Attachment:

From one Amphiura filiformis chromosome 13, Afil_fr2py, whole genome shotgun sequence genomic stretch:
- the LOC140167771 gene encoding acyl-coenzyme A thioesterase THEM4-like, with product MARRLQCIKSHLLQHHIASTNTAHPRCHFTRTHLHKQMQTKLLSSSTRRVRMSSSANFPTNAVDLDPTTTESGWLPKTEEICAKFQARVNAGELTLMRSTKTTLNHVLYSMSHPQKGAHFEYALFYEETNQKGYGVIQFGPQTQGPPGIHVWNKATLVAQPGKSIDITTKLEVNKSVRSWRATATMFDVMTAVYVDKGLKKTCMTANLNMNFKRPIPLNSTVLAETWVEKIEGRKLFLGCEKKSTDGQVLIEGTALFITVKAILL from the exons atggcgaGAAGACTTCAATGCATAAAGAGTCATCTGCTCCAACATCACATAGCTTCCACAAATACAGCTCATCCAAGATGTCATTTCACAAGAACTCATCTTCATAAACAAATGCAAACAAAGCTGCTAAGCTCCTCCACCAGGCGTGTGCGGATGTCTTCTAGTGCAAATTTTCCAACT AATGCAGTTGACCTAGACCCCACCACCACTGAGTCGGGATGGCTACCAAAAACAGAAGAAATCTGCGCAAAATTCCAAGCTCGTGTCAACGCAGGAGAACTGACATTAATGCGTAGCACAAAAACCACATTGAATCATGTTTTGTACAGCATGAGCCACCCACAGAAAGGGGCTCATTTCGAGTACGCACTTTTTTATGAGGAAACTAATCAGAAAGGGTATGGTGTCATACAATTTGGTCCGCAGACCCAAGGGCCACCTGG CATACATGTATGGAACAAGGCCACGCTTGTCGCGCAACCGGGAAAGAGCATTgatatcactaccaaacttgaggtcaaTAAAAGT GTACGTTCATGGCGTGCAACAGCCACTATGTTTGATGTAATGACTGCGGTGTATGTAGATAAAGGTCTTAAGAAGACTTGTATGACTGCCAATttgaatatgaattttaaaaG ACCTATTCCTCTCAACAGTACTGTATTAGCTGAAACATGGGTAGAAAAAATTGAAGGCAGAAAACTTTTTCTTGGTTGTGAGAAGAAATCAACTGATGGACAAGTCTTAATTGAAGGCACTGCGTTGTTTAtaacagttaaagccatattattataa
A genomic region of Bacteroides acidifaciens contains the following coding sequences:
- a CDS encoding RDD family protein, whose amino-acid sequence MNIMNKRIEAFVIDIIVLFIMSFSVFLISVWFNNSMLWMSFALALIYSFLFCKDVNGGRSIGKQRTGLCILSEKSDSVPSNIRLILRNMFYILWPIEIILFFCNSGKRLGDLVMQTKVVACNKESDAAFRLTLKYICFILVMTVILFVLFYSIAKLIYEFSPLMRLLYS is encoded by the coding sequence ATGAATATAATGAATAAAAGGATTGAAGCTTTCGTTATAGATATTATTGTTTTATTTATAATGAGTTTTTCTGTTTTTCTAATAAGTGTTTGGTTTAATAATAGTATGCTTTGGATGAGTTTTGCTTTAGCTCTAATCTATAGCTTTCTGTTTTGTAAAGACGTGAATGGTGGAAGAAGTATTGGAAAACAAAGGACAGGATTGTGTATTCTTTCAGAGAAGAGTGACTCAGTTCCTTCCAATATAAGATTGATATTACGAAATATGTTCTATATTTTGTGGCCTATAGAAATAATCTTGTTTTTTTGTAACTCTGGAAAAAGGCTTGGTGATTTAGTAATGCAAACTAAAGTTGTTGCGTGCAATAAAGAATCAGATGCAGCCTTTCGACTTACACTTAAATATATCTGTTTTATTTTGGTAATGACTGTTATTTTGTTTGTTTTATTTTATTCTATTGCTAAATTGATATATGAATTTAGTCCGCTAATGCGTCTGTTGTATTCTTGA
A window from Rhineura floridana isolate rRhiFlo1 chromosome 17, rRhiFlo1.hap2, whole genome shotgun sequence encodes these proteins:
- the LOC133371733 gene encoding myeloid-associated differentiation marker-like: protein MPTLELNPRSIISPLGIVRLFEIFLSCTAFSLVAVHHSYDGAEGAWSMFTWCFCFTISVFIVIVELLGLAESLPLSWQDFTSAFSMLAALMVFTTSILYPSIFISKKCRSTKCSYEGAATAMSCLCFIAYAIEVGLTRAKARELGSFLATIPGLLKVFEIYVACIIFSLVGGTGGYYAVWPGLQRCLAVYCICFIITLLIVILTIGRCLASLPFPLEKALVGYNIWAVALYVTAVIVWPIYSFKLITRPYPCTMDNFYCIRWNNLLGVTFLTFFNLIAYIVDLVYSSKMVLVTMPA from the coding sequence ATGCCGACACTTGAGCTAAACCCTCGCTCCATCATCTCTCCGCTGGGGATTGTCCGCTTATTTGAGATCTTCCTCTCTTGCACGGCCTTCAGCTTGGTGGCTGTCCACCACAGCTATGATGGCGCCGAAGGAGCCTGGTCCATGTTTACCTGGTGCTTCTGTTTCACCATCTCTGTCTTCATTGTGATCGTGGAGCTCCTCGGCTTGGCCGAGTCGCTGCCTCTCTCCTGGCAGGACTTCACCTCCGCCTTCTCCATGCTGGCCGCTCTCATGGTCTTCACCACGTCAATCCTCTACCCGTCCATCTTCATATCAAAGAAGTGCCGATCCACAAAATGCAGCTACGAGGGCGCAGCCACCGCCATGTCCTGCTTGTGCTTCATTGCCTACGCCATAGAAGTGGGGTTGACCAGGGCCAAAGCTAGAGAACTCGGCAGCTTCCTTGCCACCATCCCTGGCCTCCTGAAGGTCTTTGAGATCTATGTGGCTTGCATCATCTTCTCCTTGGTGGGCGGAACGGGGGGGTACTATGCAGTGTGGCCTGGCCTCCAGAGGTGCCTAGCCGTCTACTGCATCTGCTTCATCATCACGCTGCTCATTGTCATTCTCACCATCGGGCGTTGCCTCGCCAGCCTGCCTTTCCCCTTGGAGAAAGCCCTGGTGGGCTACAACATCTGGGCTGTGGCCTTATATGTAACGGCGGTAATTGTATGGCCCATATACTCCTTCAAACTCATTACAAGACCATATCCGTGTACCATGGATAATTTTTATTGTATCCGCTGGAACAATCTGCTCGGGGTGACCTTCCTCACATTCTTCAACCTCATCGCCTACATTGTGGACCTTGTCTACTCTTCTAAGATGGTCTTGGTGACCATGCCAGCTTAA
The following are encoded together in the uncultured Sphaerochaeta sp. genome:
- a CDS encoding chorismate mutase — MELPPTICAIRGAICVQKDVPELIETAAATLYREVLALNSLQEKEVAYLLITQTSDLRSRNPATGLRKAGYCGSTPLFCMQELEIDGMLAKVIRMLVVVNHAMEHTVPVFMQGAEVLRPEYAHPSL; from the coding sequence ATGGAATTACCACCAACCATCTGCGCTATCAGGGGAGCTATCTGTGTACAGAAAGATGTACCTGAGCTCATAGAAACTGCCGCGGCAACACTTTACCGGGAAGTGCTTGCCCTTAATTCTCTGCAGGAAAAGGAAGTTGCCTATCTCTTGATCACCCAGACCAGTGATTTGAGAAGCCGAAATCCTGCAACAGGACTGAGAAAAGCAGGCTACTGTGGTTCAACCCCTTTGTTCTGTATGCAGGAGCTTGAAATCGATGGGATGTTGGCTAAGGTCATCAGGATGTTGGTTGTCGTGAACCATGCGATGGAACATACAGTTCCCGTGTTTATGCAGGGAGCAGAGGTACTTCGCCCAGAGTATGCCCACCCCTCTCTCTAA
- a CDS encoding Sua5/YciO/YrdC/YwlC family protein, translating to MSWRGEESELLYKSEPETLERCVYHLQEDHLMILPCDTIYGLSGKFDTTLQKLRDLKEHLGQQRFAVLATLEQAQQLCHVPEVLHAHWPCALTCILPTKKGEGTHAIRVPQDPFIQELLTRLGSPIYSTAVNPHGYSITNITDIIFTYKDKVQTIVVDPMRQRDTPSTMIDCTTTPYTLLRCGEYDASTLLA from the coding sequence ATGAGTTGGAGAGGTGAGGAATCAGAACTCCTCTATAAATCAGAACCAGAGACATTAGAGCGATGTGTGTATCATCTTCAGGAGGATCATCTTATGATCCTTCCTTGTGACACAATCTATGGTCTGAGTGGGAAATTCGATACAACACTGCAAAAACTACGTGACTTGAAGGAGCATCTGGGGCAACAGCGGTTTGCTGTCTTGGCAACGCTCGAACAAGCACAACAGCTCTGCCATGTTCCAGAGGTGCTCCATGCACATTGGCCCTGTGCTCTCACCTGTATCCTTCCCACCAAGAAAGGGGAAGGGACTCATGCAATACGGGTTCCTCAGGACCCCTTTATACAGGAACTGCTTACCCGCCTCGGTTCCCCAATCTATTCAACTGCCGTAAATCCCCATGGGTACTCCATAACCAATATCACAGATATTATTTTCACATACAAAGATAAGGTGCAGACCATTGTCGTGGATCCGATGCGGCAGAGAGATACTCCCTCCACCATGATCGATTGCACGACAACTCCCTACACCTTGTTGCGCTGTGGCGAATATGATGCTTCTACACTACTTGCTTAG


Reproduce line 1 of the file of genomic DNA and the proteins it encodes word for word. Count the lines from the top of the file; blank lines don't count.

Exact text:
From one Amphiura filiformis chromosome 13, Afil_fr2py, whole genome shotgun sequence genomic stretch: